Temperature of Seafood Displays in Commercial Merchandisers
The temperature of seafood and fish in retail seafood display cases is affected by the lighting within the display case, which cause temperatures to rise beyond the ideal 29°F (-1.6°C) to temperatures where bacteria grow exponentially. Even a minor increase in surface temperature such as 2 degrees can be dangerous, posing a serious health risk.
Yet the real surface temperature of refrigerated food displays is often 10 or more degrees higher than the temperature reported by the display case thermometer, and radiation from light can increase surface temperatures by 20°F, which is clearly unacceptable and unsafe. A single experience of food poisoning is enough to lose customers.
Unrefrigerated Icebed Retail Seafood Display Cases
Unrefrigerated display cases rely on ice to control the temperature of the seafood. However, the air two inches above the ice has been measured at room temperature. Other researchers have found temperature differences of up to 25°F between fillets sitting on the icebed and those at the top of the stack in unrefrigerated fish display cases.
At these high temperatures, bacteria grow exponentially, making the fish and seafood unsafe. Controlling the temperatures of fish and seafood displays with both ice beds and refrigeration maximizes seafood shelf life, though humidifiers may need to be added to offset the dehydration caused by the refrigeration process.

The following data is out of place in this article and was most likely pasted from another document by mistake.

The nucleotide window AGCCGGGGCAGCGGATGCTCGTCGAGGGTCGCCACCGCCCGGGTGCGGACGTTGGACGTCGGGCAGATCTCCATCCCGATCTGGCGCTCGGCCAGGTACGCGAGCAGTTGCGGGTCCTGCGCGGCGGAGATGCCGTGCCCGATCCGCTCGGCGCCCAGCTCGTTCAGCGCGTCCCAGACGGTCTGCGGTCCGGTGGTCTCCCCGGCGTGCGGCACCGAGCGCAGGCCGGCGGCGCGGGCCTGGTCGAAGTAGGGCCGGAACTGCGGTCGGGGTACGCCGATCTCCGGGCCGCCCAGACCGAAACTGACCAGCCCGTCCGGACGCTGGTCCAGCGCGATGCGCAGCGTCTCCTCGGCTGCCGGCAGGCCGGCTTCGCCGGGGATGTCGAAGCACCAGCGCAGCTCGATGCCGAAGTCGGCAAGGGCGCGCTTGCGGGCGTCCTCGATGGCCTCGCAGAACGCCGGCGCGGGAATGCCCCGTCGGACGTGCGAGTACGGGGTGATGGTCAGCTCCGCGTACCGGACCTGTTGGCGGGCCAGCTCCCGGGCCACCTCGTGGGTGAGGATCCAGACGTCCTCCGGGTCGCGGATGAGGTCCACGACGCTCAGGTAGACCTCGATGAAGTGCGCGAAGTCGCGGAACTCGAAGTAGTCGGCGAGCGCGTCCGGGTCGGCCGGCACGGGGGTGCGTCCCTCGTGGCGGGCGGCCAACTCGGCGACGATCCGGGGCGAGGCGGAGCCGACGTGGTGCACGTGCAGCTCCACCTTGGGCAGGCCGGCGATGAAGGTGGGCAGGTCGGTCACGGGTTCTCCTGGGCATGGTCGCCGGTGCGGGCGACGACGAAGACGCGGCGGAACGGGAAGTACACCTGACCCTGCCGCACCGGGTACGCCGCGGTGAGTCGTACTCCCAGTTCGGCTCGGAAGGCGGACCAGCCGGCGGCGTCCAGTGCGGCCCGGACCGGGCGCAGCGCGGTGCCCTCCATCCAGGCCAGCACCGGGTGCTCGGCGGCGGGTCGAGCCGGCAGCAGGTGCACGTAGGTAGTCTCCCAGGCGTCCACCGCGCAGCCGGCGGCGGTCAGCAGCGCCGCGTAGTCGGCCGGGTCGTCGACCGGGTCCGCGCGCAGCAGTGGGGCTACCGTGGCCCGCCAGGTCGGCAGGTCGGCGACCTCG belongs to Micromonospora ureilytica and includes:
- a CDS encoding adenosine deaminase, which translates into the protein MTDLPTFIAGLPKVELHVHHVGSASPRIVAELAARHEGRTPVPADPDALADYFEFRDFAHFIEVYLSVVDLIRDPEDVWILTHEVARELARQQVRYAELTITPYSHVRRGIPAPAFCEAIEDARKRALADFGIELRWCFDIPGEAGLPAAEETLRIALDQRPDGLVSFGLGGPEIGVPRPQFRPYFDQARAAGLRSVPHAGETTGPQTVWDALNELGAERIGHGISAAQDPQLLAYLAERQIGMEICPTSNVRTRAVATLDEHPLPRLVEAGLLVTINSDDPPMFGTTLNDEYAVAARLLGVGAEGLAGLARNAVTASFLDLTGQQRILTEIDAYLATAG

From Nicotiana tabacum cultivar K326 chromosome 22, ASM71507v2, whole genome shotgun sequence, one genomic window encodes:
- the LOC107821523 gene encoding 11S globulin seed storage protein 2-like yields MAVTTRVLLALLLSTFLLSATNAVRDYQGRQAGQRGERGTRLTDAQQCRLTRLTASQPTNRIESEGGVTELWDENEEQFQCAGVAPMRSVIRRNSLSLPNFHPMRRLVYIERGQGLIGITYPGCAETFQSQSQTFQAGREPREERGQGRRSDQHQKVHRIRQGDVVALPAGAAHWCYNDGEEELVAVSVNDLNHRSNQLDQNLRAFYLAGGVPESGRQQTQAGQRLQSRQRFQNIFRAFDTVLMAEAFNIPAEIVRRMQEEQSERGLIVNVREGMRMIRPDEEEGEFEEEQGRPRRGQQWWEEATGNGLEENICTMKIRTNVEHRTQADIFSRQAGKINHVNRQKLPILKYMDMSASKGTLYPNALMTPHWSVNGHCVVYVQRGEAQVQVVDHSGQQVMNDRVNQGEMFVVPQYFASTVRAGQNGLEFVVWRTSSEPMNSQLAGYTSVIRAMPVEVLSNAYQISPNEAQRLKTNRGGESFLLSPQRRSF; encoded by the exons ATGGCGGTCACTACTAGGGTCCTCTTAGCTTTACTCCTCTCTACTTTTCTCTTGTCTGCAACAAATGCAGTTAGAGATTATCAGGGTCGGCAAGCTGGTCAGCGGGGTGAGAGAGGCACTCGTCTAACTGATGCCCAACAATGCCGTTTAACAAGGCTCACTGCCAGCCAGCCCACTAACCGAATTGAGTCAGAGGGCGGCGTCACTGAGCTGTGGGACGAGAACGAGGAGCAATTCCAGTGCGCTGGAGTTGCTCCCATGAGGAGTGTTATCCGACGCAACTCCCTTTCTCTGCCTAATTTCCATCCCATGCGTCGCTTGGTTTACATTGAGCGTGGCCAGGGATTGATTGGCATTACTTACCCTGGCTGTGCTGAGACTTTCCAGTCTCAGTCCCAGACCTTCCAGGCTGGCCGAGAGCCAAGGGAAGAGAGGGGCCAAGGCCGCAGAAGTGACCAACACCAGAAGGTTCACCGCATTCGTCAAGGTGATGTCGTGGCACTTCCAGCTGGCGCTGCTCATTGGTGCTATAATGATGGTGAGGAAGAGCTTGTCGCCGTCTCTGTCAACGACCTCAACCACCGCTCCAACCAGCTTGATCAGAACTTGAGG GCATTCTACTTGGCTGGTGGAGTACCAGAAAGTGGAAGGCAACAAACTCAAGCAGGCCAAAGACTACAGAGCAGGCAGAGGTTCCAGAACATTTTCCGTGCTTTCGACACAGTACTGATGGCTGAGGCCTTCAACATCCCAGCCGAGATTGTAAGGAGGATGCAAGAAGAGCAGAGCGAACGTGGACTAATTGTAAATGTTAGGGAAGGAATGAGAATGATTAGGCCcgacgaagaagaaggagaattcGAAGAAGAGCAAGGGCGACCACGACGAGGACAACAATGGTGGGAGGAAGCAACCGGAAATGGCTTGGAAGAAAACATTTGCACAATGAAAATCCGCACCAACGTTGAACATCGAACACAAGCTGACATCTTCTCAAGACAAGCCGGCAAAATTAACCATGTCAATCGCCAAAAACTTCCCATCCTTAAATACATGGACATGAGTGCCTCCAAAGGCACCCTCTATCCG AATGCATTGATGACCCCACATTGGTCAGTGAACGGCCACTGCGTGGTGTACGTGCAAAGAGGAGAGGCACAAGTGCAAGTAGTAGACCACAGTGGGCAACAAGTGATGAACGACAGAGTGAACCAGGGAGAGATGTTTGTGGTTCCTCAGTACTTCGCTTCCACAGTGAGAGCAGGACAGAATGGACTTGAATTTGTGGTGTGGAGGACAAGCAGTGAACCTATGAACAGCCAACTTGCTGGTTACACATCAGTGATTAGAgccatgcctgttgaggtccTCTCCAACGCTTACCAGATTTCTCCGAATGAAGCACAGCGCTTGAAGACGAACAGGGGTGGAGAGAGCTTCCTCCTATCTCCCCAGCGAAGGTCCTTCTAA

Temperature and Shelf Life of Retail Seafood Display Cases
Storage temperature has a profound effect on the shelf life of fish, though variations can occur depending on the species. One study found that cod fillets at 32°F lasted 14 days; at 39°F they lasted 7 days; and at 56°F they lasted 3 days. Other types of fish spoiled after one day at 50°F to 69°F, and 5 to 16 days at 32°F to 36°F. Fish kept frozen at -22°F can last from 9 months to 2 years.
While merchandising seafood is often a compromise between prolonging shelf life and visually presenting the seafood, every effort to control display case temperatures can have an impact on shelf life.
Promolux Low Radiation Display Lamps and LEDs
Compared to other fluorescent and LED lighting, Promolux Safe Spectrum lamps and LEDs emit 86% lower UV B radiation, a shorter wavelength that penetrates and causes heating, and 52% lower UV A radiation, a longer wavelength that tends to affect surfaces. Because Promolux lamps are designed for true color definition, they have a more balanced visible spectrum than other fluorescent lamps.
Yellow and green wavelengths are the most damaging wavelengths in the visible spectrum, and their predominance in regular fluorescent lighting can distort the natural colors of fin fish and seafood and make ice beds look green or yellow. Promolux lamps and LEDs emit a more balanced range of wavelengths, including more of the red and blue wavelengths and more moderate levels of the yellow and green wavelengths. It is impossible to create a natural light that does not have any yellow or green wavelengths, so light sources will always be damaging to some extent.
However, since Promolux Safe Spectrum fluorescent lamps and LEDs minimize the emission of damaging visible spectrum and UV wavelengths, using Promolux lamps and LEDs will prolong the shelf life of fish and seafood and maximize their fresh appearance, enticing customers to buy while the seafood is fresh.